New guy - hello all. Prusik Knot quesiton

  • TCups
  • TCups's Avatar Topic Author
  • Offline
  • Fresh Boarder
  • Fresh Boarder
More
12 years 9 months ago - 12 years 9 months ago #135563 by TCups
Hello all. New to the forum and looking forward to learning a lot more about climbing in general and tree climbing specifically. After a long hiatus, I have decided to get back into deer stand hunting, and in that process, have become interested in a more technical approach to tree climbing.

Specs: 58M, 6'4", 250#, in pretty good shape but about 30# overweight.

Gear on hand: Black Diamond harness, helmet, rope (ordered-1/2" Arbormaster rope 120'), the usual assortment of rated carabiners, Petzl GriGri & RH ascender.

My past climbing experience has been limited to indoor top rope wall climbing, and that mainly belaying my son, the more active climber. I do a fair amount of fly fishing and outdoor activities. Pretty good with knots.

Goals: ultra-safe tree stand climbing, roped in, and with solid technique to ascend, descend safely, with or without my climbing tree stand, heights 30' or less.

Home ground: The temperate rainforest of Western NC near Zirconia -- one of God's most beautiful places on the planet.

So . . .
Last night, I was practicing some knots on the ropes I had on hand at home. In tying Prusik knots, it occurred to me that I could tie a pair or Prusiks on either end of the same 12' loop of rope to attach to a climbing rope, without cutting the Prusik line in half. I tied the first Prusik around a short cardboard tube. Then, I tied the second Prusik to the climbing rope. Then I passed the lower end of the rope through the cardboard tube and transferred the knot to the climbing rope.

Now, this was just practice, and "for grins" -- for the record, I have never ascended a rope using the Prusik knot technique (yet). But just playing around with this, it appears to me that there could be some advantage in having both ends of a line cinched to the climbing rope, and that with the right length of line, it would be possible to tie loops in the line for hand hold and foot loops. Understand, I am not going to climb anything with this approach. I was just practicing my knot tying skills. I can't see any knot tying reference to the technique of tying a "double Prusik". Anyone ever heard of such a thing?

PS: Here is the view from my back deck:







Cheers.
Last edit: 12 years 9 months ago by TCups.

Please Log in or Create an account to join the conversation.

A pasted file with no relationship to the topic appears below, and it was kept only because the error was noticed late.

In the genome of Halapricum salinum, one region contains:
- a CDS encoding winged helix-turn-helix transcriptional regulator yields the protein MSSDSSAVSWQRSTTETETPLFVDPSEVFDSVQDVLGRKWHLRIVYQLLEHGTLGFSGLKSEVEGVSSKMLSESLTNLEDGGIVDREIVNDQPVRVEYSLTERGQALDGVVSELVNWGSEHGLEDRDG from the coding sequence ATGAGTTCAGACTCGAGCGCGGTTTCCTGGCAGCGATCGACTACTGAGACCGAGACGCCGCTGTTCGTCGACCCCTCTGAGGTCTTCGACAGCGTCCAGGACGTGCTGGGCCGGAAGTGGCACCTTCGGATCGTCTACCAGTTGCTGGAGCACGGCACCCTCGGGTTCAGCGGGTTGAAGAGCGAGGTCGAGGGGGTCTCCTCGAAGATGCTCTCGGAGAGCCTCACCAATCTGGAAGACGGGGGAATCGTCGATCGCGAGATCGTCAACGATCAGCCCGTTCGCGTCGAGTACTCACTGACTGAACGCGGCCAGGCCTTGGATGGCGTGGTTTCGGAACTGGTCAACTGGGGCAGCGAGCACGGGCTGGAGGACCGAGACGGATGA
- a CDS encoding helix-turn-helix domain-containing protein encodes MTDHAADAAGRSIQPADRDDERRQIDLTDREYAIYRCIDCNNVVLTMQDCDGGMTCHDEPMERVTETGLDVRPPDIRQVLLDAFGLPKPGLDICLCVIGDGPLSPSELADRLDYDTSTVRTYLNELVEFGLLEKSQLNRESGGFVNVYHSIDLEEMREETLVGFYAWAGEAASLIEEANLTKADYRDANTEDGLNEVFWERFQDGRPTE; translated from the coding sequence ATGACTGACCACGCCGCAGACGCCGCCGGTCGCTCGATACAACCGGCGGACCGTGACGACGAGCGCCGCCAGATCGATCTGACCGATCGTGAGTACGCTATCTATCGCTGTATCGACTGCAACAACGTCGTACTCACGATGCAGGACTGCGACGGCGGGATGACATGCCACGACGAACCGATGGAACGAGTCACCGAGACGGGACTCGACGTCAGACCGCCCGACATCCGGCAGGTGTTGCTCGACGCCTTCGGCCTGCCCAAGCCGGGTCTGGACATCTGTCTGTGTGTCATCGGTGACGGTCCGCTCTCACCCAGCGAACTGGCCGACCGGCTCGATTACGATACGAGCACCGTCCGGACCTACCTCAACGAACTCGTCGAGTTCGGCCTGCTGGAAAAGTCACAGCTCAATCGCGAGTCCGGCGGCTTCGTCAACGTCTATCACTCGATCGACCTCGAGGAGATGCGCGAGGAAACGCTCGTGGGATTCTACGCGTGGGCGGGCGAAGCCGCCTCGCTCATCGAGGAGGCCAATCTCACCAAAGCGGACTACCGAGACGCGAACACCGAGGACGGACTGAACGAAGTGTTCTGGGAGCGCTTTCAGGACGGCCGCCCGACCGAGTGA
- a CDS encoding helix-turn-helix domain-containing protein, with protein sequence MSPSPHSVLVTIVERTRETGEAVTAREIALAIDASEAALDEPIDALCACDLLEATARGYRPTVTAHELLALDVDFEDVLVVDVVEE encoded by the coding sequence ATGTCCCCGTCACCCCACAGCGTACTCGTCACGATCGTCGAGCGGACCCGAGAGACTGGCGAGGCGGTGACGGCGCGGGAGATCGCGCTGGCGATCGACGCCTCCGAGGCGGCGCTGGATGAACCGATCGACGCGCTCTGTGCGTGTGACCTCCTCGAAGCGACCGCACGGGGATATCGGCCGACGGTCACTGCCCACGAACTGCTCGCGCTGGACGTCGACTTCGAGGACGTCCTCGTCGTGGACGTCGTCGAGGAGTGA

More
12 years 9 months ago - 12 years 9 months ago #135564 by 2chops
Hello TCups, and welcome aboard.

Good idea to go low & slow. I'm curious, Are you figuring on using a standard DRT (Doubled Rope Technique) set up, or an SRT (Single Rope Technique)? Judging by your equipment list, I'm guessing SRT. But I would start with DRT. I never climbed with an SRT set up, but I've seen it done. Too equipment intensive for my taste. To each his own. However,...

If you're going to use the DRT system, I would use a blakes hitch instead of a Prussik. By running your rope over a suitable branch/crotch, the standing end which is used to clip into your saddle will have a "tail" that's about 2 1/2' long. Use this tail to tie the Blakes to the running end of your rope, thus creating a "closed" system. It's a proven set up. You can use a 7' piece of accessory cord to make a loop, with which you can use to make a foot loop, using the Prussik, as a foot assist method. This foot loop is placed on the running end of your rope, below the Blakes.

Just my 2cents. I'm trying to see where you're at ability wise.

Ron
Last edit: 12 years 9 months ago by 2chops. Reason: Corrections to my 1st paragraph.

Please Log in or Create an account to join the conversation.

  • TCups
  • TCups's Avatar Topic Author
  • Offline
  • Fresh Boarder
  • Fresh Boarder
More
12 years 9 months ago #135565 by TCups
Ron:

I am coming at the sport of tree climbing from an old hunter's point of view. 25 years or so ago, I used to hunt a bit from self climbing tree stands, bow and arrow and firearms -- back in the "old days" when most hunters did not make a big deal of safety. Yes, a basic body harness and loop strap for the tree trunk came with my stand, but no, it wasn't really adequate (IMO) if something when wrong seriously. It would stop your fall but just leave you hanging, and I didn't want to just get left hanging.

The self-taught method I adopted in those times was to fix a rope about 10 ft above the point where my tree stand would be position and let it drop to the ground. i did this the first time up a new tree to be used as a hunting spot for the season, in daylight, under optimal conditions. I kept an extra carabiner and a figure 8 descender on the body harness, just in case. I never had to use it in an emergency, but I always felt better knowing was there. Another big plus was leaving the fixed rope in place in the tree(s) I hunted in each season. It's one thing to climb in daylight -- another to tromp through the woods before daybreak and climb in darkness. The extra security that comes from having a fixed roped already in a tree is a good thing. So, my "climbing" experience has been very limited -- I know just a few of the basics of self-belay and emergency descent on a single fixed rope. I plan to learn a lot more and approach recreational tree climbing more seriously this time, in conjunction with getting back into tree stand hunting near the end of my 6th decade on the planet. My son, Adam, is the rock climber, and I have, on occasion, gone to the indoor climbing facility with him to belay for him. He has shown me a some of the basics. But climbing rocks and walls isn't my thing.

Please Log in or Create an account to join the conversation.

More
12 years 9 months ago #135566 by 2chops
Ok. I used to hunt too. But I hated tree stands. I just can't sit still for more than 15 minutes. I was a stalker. I could get ridiculously close to deer. Must be the indian in me. Anyhow,...

1st lets talk about the rope left in the tree. Not a good idea. Squirrels have been known to chew them. Plus the exposure to the elements will wreek havoc on your $100+ lifeline. Try this. Leave a thin piece of cordage over the anchor of choice. That way all you need to do is to use that to haul your lifeline up when you get to your stand. Much safer.